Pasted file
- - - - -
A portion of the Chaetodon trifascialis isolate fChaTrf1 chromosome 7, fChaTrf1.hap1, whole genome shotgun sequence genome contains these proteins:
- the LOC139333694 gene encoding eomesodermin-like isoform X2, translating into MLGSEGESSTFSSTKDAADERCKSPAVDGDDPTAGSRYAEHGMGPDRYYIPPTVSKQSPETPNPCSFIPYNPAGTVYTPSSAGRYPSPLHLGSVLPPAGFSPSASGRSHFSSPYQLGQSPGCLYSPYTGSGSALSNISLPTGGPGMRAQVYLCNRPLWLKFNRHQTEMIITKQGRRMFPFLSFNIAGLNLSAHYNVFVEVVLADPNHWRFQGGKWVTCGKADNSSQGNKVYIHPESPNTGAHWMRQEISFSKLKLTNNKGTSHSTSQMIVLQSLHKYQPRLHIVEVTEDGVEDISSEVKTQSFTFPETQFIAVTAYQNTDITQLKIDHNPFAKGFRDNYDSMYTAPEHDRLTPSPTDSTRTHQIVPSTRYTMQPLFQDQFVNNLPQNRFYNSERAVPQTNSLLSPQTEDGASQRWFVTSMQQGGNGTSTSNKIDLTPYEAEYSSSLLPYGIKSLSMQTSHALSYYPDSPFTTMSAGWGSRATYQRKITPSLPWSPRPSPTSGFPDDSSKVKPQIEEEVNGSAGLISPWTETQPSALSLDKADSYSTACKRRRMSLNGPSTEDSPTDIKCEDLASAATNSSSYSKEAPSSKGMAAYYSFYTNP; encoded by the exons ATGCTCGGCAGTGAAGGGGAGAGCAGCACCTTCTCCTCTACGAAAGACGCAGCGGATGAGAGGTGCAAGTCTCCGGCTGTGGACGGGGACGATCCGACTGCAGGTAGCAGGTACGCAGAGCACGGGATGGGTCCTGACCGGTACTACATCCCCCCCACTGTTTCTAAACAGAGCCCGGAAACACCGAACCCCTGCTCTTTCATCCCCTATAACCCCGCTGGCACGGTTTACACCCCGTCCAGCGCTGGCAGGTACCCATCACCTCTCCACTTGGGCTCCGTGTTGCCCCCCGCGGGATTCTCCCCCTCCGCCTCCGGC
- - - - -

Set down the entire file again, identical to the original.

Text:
A portion of the Chaetodon trifascialis isolate fChaTrf1 chromosome 7, fChaTrf1.hap1, whole genome shotgun sequence genome contains these proteins:
- the LOC139333694 gene encoding eomesodermin-like isoform X2, translating into MLGSEGESSTFSSTKDAADERCKSPAVDGDDPTAGSRYAEHGMGPDRYYIPPTVSKQSPETPNPCSFIPYNPAGTVYTPSSAGRYPSPLHLGSVLPPAGFSPSASGRSHFSSPYQLGQSPGCLYSPYTGSGSALSNISLPTGGPGMRAQVYLCNRPLWLKFNRHQTEMIITKQGRRMFPFLSFNIAGLNLSAHYNVFVEVVLADPNHWRFQGGKWVTCGKADNSSQGNKVYIHPESPNTGAHWMRQEISFSKLKLTNNKGTSHSTSQMIVLQSLHKYQPRLHIVEVTEDGVEDISSEVKTQSFTFPETQFIAVTAYQNTDITQLKIDHNPFAKGFRDNYDSMYTAPEHDRLTPSPTDSTRTHQIVPSTRYTMQPLFQDQFVNNLPQNRFYNSERAVPQTNSLLSPQTEDGASQRWFVTSMQQGGNGTSTSNKIDLTPYEAEYSSSLLPYGIKSLSMQTSHALSYYPDSPFTTMSAGWGSRATYQRKITPSLPWSPRPSPTSGFPDDSSKVKPQIEEEVNGSAGLISPWTETQPSALSLDKADSYSTACKRRRMSLNGPSTEDSPTDIKCEDLASAATNSSSYSKEAPSSKGMAAYYSFYTNP; encoded by the exons ATGCTCGGCAGTGAAGGGGAGAGCAGCACCTTCTCCTCTACGAAAGACGCAGCGGATGAGAGGTGCAAGTCTCCGGCTGTGGACGGGGACGATCCGACTGCAGGTAGCAGGTACGCAGAGCACGGGATGGGTCCTGACCGGTACTACATCCCCCCCACTGTTTCTAAACAGAGCCCGGAAACACCGAACCCCTGCTCTTTCATCCCCTATAACCCCGCTGGCACGGTTTACACCCCGTCCAGCGCTGGCAGGTACCCATCACCTCTCCACTTGGGCTCCGTGTTGCCCCCCGCGGGATTCTCCCCCTCCGCCTCCGGC